Having read all the books in this series, there is a rhythm to them that I enjoy but which also means there is sometimes a sense of deja vu. Getting of the island, then, was a nice change, one I enjoyed.

What didn’t change was lead Detective Thomas’ friend Nora getting involved with the case, something which is getting harder for me to accept with each book I must admit. I really like Nora as a character and I have loved watching how she’s changed as a person since the first book. BUT getting her into the stories is starting to feel forced and somewhat jarring and I’m not convinced it adds to the plot.

Nora aside, the plot was interesting and outcome not one I was expecting. I really like Thomas, who is a gentle but dogged, and his team, who I’d like to see more of. And, given this is Scandinavian crime fiction, one of my favourite genres, it feeds my fascination with the country.

It all means that,while I enjoyed the book, I didn’t love it as much as I have some of the others. And, I hate to say it, but I am not sure I’ll continue onto book number seven.

Emma x

The Forbidden Place by Susanne Jansson (Book Review)

In the remote Swedish wetlands lies Mossmarken: the village on the edge of the mire where, once upon a time, people came to leave offerings to the gods.

Biologist Nathalie came in order to study the peat bogs. But she has a secret: Mossmarken was once her home, a place where terrible things happened. She has returned at last, determined to confront her childhood trauma and find out the truth.

Soon after her arrival, she finds an unconscious man out on the marsh, his pockets filled with gold – just like the ancient human sacrifices. A grave is dug in the mire, which vanishes a day after. And as the police investigate, the bodies start to surface…

Is the mire calling out for sacrifices, as the superstitious locals claim? Or is it an all-too-human evil?

My Thoughts…

I love a little bit of Scandi Noir, stories that are dark, foreboding, and just a little bit bleak, all of which can be used to describe The Forbidden Place.  It starts with Nathalie returning to her childhood home, or at least close to it, determined to face her demons and – finally – move on with her life. What those demons are isn’t exactly clear, though her story slowly gets told as the book progresses.  That it has to do with the marsh she is staying next to, however, isn’t in any doubt.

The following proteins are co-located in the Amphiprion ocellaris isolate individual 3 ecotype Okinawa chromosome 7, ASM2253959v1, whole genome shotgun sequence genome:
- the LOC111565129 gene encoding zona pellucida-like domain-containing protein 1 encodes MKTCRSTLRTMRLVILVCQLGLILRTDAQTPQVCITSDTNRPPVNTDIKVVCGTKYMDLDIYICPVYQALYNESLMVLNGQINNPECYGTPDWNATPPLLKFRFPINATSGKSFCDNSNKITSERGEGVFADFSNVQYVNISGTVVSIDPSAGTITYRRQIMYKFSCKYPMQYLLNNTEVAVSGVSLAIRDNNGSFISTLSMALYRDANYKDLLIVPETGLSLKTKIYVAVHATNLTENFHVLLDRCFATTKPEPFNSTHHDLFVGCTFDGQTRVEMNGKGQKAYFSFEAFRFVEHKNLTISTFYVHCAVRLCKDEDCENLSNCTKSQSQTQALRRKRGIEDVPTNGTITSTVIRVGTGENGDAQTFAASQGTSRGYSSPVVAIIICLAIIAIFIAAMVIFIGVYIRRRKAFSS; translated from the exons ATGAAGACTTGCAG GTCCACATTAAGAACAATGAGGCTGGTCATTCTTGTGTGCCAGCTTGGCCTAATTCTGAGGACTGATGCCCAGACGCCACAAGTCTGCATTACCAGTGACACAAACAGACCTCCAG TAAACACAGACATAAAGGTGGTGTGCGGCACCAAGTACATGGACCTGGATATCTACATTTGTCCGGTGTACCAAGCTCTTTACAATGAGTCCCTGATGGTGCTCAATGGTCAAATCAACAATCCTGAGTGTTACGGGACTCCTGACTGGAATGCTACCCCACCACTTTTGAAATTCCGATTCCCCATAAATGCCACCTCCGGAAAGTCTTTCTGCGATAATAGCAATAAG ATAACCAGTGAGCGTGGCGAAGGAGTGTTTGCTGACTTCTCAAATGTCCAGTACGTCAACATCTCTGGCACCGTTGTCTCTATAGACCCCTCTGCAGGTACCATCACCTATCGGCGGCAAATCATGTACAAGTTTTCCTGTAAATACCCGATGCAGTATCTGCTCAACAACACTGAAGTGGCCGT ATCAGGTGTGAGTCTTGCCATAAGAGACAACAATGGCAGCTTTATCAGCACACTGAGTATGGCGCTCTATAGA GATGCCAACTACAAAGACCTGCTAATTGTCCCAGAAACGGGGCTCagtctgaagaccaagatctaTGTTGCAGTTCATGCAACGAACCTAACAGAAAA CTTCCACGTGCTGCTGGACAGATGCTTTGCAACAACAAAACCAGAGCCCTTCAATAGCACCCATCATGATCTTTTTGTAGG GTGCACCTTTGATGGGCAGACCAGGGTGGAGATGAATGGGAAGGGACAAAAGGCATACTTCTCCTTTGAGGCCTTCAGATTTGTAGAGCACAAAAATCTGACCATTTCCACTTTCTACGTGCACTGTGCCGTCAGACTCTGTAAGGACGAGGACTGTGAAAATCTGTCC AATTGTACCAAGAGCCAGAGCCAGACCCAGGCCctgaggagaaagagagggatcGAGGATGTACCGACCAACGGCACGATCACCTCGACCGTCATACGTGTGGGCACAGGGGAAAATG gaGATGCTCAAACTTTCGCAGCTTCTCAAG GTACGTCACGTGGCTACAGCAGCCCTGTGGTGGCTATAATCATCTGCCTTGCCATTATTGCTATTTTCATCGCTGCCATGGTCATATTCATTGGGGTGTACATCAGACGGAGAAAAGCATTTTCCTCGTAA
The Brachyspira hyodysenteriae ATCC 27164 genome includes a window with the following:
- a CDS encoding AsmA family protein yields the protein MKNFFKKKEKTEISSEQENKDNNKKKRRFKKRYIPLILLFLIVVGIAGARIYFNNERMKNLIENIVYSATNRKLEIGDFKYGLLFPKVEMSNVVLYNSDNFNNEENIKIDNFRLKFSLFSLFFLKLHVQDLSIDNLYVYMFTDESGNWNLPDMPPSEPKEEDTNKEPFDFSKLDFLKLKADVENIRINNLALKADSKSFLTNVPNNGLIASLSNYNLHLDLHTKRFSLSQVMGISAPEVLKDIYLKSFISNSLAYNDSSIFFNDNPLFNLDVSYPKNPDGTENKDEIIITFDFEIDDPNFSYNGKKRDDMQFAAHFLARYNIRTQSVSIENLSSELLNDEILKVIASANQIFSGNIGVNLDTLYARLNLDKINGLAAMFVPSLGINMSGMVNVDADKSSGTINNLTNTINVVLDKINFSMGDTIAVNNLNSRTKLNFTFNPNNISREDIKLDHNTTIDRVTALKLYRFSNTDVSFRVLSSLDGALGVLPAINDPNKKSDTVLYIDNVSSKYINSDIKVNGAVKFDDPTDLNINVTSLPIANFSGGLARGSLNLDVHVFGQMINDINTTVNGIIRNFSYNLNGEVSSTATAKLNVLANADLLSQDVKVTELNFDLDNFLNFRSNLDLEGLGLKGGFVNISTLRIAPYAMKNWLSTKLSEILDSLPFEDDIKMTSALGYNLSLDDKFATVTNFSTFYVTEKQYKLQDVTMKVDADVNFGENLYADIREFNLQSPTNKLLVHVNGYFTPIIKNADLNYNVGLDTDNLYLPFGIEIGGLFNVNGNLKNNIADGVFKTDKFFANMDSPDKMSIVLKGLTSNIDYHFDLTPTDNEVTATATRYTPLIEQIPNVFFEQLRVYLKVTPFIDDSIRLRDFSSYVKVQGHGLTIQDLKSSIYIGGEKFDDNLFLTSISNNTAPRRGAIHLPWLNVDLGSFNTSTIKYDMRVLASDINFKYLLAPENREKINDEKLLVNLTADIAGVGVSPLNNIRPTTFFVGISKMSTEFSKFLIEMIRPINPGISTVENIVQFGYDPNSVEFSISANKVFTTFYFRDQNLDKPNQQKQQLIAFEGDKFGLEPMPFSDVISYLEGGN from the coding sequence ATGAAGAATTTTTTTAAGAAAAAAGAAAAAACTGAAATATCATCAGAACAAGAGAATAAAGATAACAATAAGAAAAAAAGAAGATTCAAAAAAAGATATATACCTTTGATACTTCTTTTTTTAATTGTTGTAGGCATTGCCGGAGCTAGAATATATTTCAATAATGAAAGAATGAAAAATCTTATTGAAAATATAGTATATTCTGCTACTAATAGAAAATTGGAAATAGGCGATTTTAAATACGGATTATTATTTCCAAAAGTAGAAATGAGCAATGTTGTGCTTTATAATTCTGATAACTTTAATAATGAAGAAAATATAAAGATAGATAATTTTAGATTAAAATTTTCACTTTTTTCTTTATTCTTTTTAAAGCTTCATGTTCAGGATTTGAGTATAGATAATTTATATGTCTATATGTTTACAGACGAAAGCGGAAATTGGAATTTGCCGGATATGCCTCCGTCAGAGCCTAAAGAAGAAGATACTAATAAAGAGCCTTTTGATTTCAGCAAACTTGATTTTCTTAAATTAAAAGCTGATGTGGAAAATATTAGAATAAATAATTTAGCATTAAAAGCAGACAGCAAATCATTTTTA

To Nathalie, it seems to take on a life of her own, filling her full of dread, never more so than when she finds the body of Johannes, a young man she recently went on a date with, unconscious and close to death in the peat bog. Perhaps she wouldn’t feel so scared if this was the first time a body had been found in the marsh. But it isn’t.  Instead, over the years, more than one person has gone missing…while others who live in the area have ended up dead.

It all makes for a great premise for a book, and just up my street, which it was – at first.  Unfortunately, about halfway through, it ran out of steam because, while I liked Nathalie, she was the only real character in the book and – interesting as she was and intriguing as her secrets were – I needed a bit more variety to keep me going.  Instead, I found myself dragging, losing interest during the final third especially.  IT’s a shame really, given how strong it started, but – in the end – this wasn’t for me.

Sorry!

Emma

Source: Netgalley
Genre: Thriller, Suspense
Publisher: Mulholland Books
Rating: 3 out of 5
Find on: Goodreads / Amazon UK / Amazon US

Rakuten Kobo UK

 

The Infinite Blacktop by Sara Gran

Infinite Blacktop Sara GranWhen she comes too, in pain and with someone’s screams ringing in her ear, Claire DeWitt can’t remember where she is or how she got there.  Opening her eyes, she sees an ambulance and knows she’s on a stretcher about to be taken to hospital.  She also knows that, if she goes, she might not make it through the day alive.  So she attacks a police officer, steals a car and heads out to figure out just who was trying to kill her and why.